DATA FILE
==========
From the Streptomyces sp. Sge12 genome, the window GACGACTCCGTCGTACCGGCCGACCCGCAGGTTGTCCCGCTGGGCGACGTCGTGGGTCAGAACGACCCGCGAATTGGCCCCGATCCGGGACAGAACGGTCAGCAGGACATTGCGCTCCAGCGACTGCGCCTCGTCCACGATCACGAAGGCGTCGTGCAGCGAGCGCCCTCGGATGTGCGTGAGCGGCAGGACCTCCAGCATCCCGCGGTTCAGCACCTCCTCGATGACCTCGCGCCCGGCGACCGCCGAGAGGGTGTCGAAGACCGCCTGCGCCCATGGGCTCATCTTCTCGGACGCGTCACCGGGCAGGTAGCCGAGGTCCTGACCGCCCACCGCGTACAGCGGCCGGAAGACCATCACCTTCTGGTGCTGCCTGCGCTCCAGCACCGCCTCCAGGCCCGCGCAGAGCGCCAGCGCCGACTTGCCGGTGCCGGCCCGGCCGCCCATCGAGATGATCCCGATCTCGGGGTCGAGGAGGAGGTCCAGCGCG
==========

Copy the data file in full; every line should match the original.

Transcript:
From the Streptomyces sp. Sge12 genome, the window GACGACTCCGTCGTACCGGCCGACCCGCAGGTTGTCCCGCTGGGCGACGTCGTGGGTCAGAACGACCCGCGAATTGGCCCCGATCCGGGACAGAACGGTCAGCAGGACATTGCGCTCCAGCGACTGCGCCTCGTCCACGATCACGAAGGCGTCGTGCAGCGAGCGCCCTCGGATGTGCGTGAGCGGCAGGACCTCCAGCATCCCGCGGTTCAGCACCTCCTCGATGACCTCGCGCCCGGCGACCGCCGAGAGGGTGTCGAAGACCGCCTGCGCCCATGGGCTCATCTTCTCGGACGCGTCACCGGGCAGGTAGCCGAGGTCCTGACCGCCCACCGCGTACAGCGGCCGGAAGACCATCACCTTCTGGTGCTGCCTGCGCTCCAGCACCGCCTCCAGGCCCGCGCAGAGCGCCAGCGCCGACTTGCCGGTGCCGGCCCGGCCGCCCATCGAGATGATCCCGATCTCGGGGTCGAGGAGGAGGTCCAGCGCG